Week ending October 26, 2012
Lowenthal, Michael. The Paternity Test. Terrace Bks: Univ. of Wisconsin. 2012. 284p. ISBN 9780299290009. $26.95; eISBN 9780299290030. F
Pat and Stu are a long-term gay couple struggling to stay connected; Pat worries he is losing Stu to a world of cruising made ever easier by the Internet. Like many couples before them, they decide a baby, long a wish of Pat’s, will help solidify their family. One move to Cape Cod later, they are interviewing surrogates when they meet Debora and her husband, Danny, who seem perfect. The intimacy of the surrogate relationship and the complications of getting pregnant soon absorb both couples; Pat and Debora grow closer, but Stu begins to pull away as attempt after attempt fails. Most readers will predict the action of the novel, but the characters are thoughtfully drawn, and the emotions and stresses of artificial insemination (AI) are sympathetically, but realistically, portrayed. Never easy, the AI here is further complicated by how society, family, friends, and even Pat and Stu see gay men as father material.
Verdict Lowenthal (The Same Embrace: Avoidance; Charity Girl) offers a solid read on how relationships hold up or wither away under great stress and what it means to be a family. Sure to appeal to both heterosexual and gay/lesbian readers.—Devon Thomas, Chelsea, MI
Morton, Kate. The Secret Keeper. Atria: S. & S. Oct. 2012. 463p. ISBN 9781439152805. $26.99; eISBN 9781439163092. F
In 1959 rural England, 16-year-old Laurel Nicholson sees a stranger walking up to her house. The stranger encounters Laurel’s mother, Dorothy, and dies after Dorothy stabs him. Although in shock that her warm, imaginative, loving parent is capable of such violence, Laurel keeps the family secret. Many years later, as Laurel and her siblings gather to be with their mother in her final days, a photograph of Dorothy and another young woman in the early days of World War II triggers Laurel’s curiosity about her mother’s youth in London during the Blitz, and Laurel gradually uncovers her mother’s secret. Flashbacks of Dorothy’s life reveal the high emotions and rash actions that severely impacted her and the lives of those around her.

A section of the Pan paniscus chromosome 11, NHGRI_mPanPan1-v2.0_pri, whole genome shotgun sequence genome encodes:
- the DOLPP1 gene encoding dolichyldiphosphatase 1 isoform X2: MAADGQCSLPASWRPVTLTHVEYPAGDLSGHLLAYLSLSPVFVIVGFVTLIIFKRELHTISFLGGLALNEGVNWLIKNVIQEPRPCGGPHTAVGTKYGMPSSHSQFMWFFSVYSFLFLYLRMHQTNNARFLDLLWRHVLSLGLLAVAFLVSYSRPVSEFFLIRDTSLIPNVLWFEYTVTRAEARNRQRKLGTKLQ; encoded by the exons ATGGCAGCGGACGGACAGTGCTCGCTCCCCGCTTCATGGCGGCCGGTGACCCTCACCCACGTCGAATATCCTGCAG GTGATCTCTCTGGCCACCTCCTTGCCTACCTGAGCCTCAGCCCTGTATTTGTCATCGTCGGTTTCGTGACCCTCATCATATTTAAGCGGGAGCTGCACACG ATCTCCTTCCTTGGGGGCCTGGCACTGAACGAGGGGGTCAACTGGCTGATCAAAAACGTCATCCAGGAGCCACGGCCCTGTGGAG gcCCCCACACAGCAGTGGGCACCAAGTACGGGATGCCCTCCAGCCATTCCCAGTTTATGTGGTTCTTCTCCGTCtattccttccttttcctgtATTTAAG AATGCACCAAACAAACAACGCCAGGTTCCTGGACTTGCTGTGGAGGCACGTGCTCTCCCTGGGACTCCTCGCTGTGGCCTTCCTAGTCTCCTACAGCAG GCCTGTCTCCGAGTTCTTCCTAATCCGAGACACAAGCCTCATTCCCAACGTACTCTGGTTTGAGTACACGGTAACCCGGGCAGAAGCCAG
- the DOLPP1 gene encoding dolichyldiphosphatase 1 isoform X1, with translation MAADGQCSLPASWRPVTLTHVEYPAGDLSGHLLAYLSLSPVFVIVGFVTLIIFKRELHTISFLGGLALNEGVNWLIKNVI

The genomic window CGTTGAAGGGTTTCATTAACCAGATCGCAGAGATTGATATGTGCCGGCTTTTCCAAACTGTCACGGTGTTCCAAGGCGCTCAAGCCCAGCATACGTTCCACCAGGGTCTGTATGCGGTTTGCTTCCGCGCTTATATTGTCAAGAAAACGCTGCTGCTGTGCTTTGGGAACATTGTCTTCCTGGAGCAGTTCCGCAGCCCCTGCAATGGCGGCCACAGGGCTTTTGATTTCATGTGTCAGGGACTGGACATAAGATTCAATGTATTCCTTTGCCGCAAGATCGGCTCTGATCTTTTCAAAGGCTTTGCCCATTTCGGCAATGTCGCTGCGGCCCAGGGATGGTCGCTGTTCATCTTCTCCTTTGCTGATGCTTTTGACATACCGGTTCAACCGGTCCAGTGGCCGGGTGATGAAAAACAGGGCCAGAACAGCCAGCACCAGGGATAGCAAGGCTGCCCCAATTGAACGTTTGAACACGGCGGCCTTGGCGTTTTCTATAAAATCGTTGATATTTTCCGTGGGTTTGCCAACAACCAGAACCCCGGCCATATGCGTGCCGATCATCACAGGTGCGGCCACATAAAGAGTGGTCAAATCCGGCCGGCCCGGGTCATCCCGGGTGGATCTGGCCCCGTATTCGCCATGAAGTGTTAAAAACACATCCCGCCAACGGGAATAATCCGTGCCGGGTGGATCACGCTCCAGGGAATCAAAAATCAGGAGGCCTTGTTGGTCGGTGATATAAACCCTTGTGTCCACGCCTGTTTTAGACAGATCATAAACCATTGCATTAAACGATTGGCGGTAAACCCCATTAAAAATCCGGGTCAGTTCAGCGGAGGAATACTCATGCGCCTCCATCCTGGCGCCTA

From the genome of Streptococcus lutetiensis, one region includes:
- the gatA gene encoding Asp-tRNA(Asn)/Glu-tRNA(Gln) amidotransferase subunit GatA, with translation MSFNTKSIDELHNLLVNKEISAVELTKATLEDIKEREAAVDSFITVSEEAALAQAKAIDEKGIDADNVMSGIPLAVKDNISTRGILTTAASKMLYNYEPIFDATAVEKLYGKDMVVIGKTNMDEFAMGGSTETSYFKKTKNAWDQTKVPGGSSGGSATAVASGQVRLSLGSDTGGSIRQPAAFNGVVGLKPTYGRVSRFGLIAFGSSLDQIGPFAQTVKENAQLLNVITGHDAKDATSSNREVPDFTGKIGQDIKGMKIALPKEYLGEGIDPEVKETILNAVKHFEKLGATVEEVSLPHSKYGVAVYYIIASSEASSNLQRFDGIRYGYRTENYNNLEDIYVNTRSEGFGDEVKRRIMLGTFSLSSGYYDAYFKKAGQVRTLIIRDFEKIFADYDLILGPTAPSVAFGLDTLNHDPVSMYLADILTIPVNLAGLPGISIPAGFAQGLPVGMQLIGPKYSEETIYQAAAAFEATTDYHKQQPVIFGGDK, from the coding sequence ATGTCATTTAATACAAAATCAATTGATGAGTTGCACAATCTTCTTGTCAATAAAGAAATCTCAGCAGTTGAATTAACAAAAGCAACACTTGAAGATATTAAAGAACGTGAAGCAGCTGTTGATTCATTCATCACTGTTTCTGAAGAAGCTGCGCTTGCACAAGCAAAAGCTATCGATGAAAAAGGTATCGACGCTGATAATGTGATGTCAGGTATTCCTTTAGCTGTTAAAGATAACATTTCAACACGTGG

Verdict Best-selling Australian author Morton (The Distant Hours) has written an absorbing tale of friendship, desire, and jealousy set against the turbulent backdrop of a country at war. Cleverly revealing more of each character’s strengths and flaws as the layers of the secret are exposed, Morton’s riveting novel startles the reader with an unexpected ending. Sure to be in demand by Morton’s many fans. [See Prepub Alert, 5/15/12.]—Joy Gunn, Henderson Libs., NV
Sayer, Mandy. Love in the Years of Lunacy. Atria: S. & S. Nov. 2012. 336p. ISBN 9781451678468. pap. $15; eISBN 9781451678475. F
In 1942 Sydney, Australia, 18-year-old jazz musician Pearl Willis plays the saxophone in an all-girl band at an upscale nightclub. She and her twin brother, Martin, also a saxophonist, relish the sparkling new jazz scene afforded by the presence of American GIs in Sydney. Together, Pearl and Martin frequent the late-night American clubs and occasionally jam with the musicians. When Pearl meets James, an African American soldier from Louisiana, they embark on a momentous love affair clouded only by their knowledge that social prejudice may ultimately keep them apart. The narrative gains momentum when James is transferred to the jungle battlefields of New Guinea and Pearl hatches a plan to follow him by posing as an Australian soldier.
Verdict Although this is ostensibly a love story, James remains a one-dimensional character, and Pearl’s friendships with her military cohorts are far more compelling than her love affair with James. Nevertheless, award-winning Australian writer Sayer (Dreamtime Alice) has crafted an atmospheric story highlighting a little-known chapter of World War II history, and it will appeal to fans of romantic historical fiction.—Kelsy Peterson, Johnson Cty. Community Coll. Lib., Overland Park, KS